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Stereotactic Body Radiation Therapy: Fractionated Radiation Therapy Perspective

  • Gordon W. Wong
  • Rafael R. Mañon
  • Wolfgang Tomé
  • Minesh Mehta

Abstract

The introduction of intracranial stereotactic radiosurgery in 1951 is widely attributed to Lars Leksell [1]. As initially developed, the method delivered a single dose of radiation to a target lesion, which was localized using the principles of stereotaxy. Current treatment strategies in stereotactic body radiation therapy (SBRT) are an extension of these principles applied to extracranial sites. Techniques that allow precise targeting and treatment are used to deliver one or usually more large fractions of radiation to extracranial sites. SBRT incorporates two specific innovations: a variety of systems (ultrasound, computed tomography, beacons) that allow adequate visualization of targets, primarily to ensure accurate repositioning for repeat fractions, often referred to as image-guided radiotherapy, or IGRT; and systems that eliminate, minimize, or compensate for tumor motion, the latter often referred to as 4D radiotherapy. These critical advances facilitate single-fraction treatment or hypofractionation, with increased daily doses and decreased overall treatment times, and avoid the projected concomitant increase in toxicity by minimizing the volumes irradiated. SBRT is attractive because it allows the delivery of an ablative dose of radiation to tumor sites, with the potential to improve local tumor control. SBRT also shortens the length of the treatment course, making therapy more convenient for the patient and potentially further improving tumor control by overcoming accelerated repopulation. In this context, we will examine the benefits and disadvantages of SBRT relative to conventionally fractionated radiotherapy.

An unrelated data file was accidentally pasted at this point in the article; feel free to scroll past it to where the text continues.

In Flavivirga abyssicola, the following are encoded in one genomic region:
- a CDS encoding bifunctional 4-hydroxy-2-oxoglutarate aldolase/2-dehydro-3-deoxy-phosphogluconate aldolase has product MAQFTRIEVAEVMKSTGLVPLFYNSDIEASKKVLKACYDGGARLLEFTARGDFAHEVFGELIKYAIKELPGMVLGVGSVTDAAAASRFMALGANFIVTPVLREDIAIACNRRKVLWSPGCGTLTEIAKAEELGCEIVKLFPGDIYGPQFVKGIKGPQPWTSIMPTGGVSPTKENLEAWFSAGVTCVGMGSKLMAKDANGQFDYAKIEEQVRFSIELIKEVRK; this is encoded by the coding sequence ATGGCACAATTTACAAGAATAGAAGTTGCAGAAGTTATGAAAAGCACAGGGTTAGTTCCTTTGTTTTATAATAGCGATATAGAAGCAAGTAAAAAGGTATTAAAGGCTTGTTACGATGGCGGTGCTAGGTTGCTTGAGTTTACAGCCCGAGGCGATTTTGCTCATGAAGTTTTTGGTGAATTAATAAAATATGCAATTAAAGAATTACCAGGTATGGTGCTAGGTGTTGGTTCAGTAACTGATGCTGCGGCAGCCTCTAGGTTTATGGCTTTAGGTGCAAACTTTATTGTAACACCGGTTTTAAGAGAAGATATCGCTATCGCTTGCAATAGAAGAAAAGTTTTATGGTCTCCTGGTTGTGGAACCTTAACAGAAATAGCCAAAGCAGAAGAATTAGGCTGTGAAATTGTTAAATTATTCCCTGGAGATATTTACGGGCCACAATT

Keywords

Radiat Oncol Biol Phys Local Failure Tumor Control Probability Accelerate Repopulation Extracranial Site 
These keywords were added by machine and not by the authors. This process is experimental and the keywords may be updated as the learning algorithm improves.

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Copyright information

© Springer Science+Business Media, LLC 2008

Authors and Affiliations

  • Gordon W. Wong
    • 1
  • Rafael R. Mañon
    • 1
  • Wolfgang Tomé
    • 1
  • Minesh Mehta
    • 1
  1. 1.Department of Human OncologyUniversity of Wisconsin HospitalMadisonUSA

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